OK, first things first: As you may or may not know, Kim Gordon and Thurston Moore, the peas and carrots of Sonic Youth, parted ways after 27 years of marriage in late 2011. This, of course, cast doubt on their band’s future and provoked a worldwide chain of hand-over-mouth whispers. A spate of quiet descended for some time. Then, Thurston rolled out of bed one morning—which may or may not have been a “Chelsea Morning,” according to Joni Mitchell—and, despite having lost his indie queen in Kim, felt the sudden need to move on and get his Chelsea Light Moving. The results? A sturdy, straight-ahead song set with nary a word of his relatively recent turn for singledom. Despite it being an albino, pink-thong-wearing elephant in a 12′ x 12′ room.
Look, the fundamentals are here: Rocky, up-and-down dynamics, plays on chunky vs. sleepy, “cool guy” literary name drops—the whole nine. Everything fits into place. Rah-rah, Thurston. But at the same time, as you groove and grimace with the album’s art school musings, you can’t help but think of Kim. And how the yin is gone. Yeah, it’s just yang now. Yang as far as the eye can see. And by no means is that bad, really. It’s just… not yin and yang.
“Alighted” serves well in characterizing much of the music. Its askew, plinky guitar line, aided by co-axeman Keith Wood of Hush Arbors, yields to a battering-ram chug accented by de-tuned bends. Eventually, the riff skinnies to a nakeder tone, still bare-backing its uneasy rhythm, over which Thurston breaks his silence at the song’s three-minute mark: “I come / To get alighted / I come / To get ignited.” After a little more lazy-hazy crooning, someone hits the Big Red Button, and there goes the neighborhood. A booming, fiery fuzz incinerates any remaining vestiges of musicality—then, nearly a minute later, the song is resumed as if nothing happened. Someone check the Geiger counter.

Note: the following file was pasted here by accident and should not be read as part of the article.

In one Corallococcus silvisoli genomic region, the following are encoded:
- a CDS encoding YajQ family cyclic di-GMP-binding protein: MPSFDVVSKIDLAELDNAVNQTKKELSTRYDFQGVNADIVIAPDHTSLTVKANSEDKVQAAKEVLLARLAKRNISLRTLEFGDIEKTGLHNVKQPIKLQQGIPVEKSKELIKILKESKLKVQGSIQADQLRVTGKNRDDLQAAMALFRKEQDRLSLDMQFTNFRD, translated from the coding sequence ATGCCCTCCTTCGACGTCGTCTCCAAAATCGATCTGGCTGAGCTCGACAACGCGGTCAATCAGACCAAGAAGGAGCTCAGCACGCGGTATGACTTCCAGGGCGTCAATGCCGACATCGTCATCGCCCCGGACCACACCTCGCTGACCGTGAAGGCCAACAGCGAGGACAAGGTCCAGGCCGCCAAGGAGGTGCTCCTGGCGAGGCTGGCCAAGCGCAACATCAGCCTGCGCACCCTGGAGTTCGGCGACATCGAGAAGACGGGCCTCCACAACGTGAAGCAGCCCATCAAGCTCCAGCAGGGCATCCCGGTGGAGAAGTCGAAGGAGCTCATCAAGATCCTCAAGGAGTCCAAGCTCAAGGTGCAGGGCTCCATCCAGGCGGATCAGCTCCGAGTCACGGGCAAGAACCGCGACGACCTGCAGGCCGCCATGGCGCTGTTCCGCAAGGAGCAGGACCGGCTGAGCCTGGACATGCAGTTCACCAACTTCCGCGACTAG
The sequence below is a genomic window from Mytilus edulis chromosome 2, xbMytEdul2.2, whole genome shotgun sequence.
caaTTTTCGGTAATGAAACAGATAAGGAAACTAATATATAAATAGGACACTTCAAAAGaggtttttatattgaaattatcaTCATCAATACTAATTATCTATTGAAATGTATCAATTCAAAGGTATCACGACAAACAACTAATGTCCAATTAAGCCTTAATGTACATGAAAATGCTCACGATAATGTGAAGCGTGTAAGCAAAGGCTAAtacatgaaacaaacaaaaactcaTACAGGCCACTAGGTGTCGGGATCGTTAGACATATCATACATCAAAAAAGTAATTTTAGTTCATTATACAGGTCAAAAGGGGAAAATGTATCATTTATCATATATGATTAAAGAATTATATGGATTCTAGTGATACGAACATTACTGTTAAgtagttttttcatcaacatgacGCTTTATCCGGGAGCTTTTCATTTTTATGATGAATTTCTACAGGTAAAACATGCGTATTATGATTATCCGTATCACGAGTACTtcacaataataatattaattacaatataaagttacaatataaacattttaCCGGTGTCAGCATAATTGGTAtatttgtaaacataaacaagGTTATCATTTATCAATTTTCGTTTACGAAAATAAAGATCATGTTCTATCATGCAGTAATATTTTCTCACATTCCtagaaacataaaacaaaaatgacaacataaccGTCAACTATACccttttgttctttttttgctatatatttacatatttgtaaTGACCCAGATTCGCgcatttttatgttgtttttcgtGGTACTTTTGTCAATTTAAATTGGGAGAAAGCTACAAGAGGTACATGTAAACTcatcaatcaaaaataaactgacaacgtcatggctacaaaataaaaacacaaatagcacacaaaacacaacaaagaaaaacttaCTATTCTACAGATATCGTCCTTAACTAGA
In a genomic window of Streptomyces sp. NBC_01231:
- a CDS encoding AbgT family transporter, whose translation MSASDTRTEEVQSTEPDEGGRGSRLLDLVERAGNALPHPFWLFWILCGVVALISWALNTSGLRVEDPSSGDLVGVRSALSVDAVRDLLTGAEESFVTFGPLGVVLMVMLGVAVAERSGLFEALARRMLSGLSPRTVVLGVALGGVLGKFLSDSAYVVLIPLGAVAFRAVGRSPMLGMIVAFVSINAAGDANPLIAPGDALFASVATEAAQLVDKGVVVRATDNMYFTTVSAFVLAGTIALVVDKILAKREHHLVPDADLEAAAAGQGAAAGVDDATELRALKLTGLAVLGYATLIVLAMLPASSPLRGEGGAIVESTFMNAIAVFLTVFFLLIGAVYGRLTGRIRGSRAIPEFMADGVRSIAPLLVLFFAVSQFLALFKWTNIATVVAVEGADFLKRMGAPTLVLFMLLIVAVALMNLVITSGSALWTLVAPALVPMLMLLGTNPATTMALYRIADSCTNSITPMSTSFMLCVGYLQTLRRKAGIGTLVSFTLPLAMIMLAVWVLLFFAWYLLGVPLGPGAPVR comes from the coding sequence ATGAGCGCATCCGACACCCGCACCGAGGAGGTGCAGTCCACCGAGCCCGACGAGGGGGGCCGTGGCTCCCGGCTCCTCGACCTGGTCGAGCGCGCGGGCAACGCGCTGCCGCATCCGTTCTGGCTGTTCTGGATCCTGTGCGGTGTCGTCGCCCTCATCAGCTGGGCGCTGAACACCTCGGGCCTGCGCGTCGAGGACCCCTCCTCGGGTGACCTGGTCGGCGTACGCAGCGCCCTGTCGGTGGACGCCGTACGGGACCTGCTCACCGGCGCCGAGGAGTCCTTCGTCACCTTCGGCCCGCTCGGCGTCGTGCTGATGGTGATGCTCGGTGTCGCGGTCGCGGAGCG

Outside the creaking, hacksaw guitars destroying the “Empires of Time,” or even the mellow jumble of opener “heavenmetal,” nothing quite tops “Burroughs”—as in William S. Burroughs—where Thurston gets testy with Mr. Naked Lunch himself, the dirty daddy of the Beats. “Hey, Billy, what’s your cure for pain?” says Thurston. Heroin, probably. Why’re you asking him that? Then, Thurston completes his thought: “Oh, Billy, the sweetest drug is free”—punctuated by a high, fluttering guitar. “Will you, Billy, shoot it into me?” Three minutes in, the song’s sputtering and antsy guitars—apparently shot full of Burroughs’ best stuff—have a way of chopping in tandem like a demonized Ron Popeil appliance. Good junk, for sure.
Still, between the frenzied surfer punk of “Lip” and the coffee-house hardcore of “Mohawk”—which, in a surreal spoken-word about the life and death of rock ’n’ roll, aureolates front-Germ Darby Crash—even still, that nagging thought remains: What the hell’s Kim up to?